Basically, I guess what I would say is that if you focus on trying to not screw up, if that’s where you spend all your energy then you are going to be in a worse position than if you focus your energy on recovering after screwing up. If you have the realistic expectation that you are going to mess up and you have a plan for when you mess up of what you’re going to do, you’re going to be in a much better position than you would if you took that same energy and you tried as hard as you can to not screw up because we’re only human, right? We all screw up.
You can go on a very long streak of being perfect and then when you screw up, if you have devoted all that energy, in fact, the more energy that you devote to not screwing up the harder that screw up is going to be, the more it’s going to hit you, the more that you’re going to slam right into the ground when you do screw up and the more likely you’re going to be to go on that death spiral where you’re basically going to just do all kinds of self destructive things.
That’s really the thing that I would encourage you to do is to change your mindset, to not think of screwing up as the end of the world. I think that’s the problem that a lot of people have is that they have this all or nothing thinking about things. This is where it really ties into consistency because consistency, sure, it’s hitting it every day, day in and day out, but it’s also recovering from the screw ups, from the failures and keep on going.
It’s so much more powerful if you can be consistent by continuing to go even if you miss a week than it is if you are consistent for some point and then you just drop off completely, right? You really need to focus on your diet and your fitness goals and making sure that it’s for the long term. It’s not something that you’re going to just try and do for some short term period.
You’re going to have setbacks. That’s the other thing to realize is that sometimes going forward is going to require taking 2 steps back. Sometimes you’re going to take 3 steps forward and then 2 steps back and then 3 steps forward and 2 steps back. If you keep on doing that consistently over time you’re going to keep on moving forward. As long as you’re taking more forward steps than you are backward steps you’re making progress.
Now, contrast this with what most people do which is they take a bunch of forward steps, so maybe you’re taking 3 steps forward, 3 steps forward and then they hit 1 back step and then from there on every single day that they put in the books is back steps. It’s back step, back step, back step. It’s called backsliding. That’s what tends to happen. That’s the natural condition of being a human being that you’re most likely to fall into is that when you mess up you keep messing up.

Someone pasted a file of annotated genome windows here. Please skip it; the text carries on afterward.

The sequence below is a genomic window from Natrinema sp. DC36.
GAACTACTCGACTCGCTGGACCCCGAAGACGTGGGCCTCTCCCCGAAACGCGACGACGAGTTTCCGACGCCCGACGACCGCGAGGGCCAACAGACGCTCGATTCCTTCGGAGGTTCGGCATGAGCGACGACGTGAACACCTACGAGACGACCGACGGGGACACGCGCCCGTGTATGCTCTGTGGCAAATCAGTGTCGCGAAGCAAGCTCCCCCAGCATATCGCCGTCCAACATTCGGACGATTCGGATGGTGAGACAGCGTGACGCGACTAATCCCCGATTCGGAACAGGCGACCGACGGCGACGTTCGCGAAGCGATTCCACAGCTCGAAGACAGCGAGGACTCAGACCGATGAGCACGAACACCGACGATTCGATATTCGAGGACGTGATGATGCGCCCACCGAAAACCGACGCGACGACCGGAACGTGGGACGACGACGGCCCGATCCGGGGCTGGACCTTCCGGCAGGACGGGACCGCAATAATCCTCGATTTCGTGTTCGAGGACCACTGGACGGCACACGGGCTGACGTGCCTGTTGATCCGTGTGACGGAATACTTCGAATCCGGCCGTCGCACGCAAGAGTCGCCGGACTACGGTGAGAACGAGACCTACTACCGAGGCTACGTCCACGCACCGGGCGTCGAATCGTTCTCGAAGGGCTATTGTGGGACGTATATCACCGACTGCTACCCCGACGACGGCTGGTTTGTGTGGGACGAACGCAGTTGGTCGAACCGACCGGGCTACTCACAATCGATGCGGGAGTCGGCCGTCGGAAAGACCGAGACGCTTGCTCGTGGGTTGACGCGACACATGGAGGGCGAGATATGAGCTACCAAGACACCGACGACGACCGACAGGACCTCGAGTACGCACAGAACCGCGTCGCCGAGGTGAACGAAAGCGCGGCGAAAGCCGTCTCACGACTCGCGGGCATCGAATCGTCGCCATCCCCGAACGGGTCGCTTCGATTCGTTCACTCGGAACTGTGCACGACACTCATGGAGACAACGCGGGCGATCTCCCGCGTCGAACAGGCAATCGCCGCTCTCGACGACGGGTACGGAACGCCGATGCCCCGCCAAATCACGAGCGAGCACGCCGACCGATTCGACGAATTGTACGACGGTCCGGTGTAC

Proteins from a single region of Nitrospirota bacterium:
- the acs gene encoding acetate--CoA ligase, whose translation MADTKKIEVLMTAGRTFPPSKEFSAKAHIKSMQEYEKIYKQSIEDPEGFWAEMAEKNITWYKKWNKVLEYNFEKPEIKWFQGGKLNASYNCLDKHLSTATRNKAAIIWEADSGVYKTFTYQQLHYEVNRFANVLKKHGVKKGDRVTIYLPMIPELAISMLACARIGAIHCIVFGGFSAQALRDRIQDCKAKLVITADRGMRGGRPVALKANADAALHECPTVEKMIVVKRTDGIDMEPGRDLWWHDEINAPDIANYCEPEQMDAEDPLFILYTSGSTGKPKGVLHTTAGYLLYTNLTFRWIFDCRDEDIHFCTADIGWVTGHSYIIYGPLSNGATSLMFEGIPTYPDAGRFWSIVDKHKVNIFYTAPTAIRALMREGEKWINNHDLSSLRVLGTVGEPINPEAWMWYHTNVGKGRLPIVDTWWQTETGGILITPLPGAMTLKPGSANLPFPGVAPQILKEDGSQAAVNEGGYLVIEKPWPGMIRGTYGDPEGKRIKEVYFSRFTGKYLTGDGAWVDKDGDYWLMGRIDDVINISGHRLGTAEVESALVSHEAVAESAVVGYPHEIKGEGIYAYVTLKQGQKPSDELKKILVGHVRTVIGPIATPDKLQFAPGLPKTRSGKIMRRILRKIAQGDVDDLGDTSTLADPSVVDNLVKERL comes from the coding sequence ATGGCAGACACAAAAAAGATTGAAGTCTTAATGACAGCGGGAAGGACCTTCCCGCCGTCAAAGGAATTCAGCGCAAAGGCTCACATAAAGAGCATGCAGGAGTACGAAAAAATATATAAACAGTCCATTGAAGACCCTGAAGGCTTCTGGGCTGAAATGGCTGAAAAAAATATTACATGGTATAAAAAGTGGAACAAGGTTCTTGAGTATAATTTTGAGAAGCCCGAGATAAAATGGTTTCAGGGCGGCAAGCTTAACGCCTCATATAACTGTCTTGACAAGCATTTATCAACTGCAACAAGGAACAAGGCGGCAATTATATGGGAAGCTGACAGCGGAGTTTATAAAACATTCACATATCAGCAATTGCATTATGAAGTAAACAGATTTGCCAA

If you can just change that one behavior, if you can just make it so that every day that you’re trying to make forward progress regardless of what’s happened in the past. If you can just change that then imagine where you’ll go. It doesn’t make very much difference over a short period of time. See, this is where in the long run this is how you win by thinking long term for the long game because a failure in the short term is bad.
When you screw up in the short term, if you’re just looking from that very small window, it tends to be a very bad thing that’s why it’s so disheartening is because if your viewpoint is on the short term then that one failure it actually is meaningful. If you look at it from the long term it doesn’t matter very much. I have to convince myself of this a lot of times too not just in the fitness and diet side, but just sometimes I put unnecessary pressure on myself on how much work I need to get done in a day.
If you listen to my YouTube videos or you follow my blog, you’re familiar probably with the fact that I use the Pomodoro Technique to gauge my work, to plan my schedule. I try to hit about 10 Pomodoro’s a day. In a week I want to usually do somewhere between 50 to 60 Pomodoros. That’s how much work that I want to do.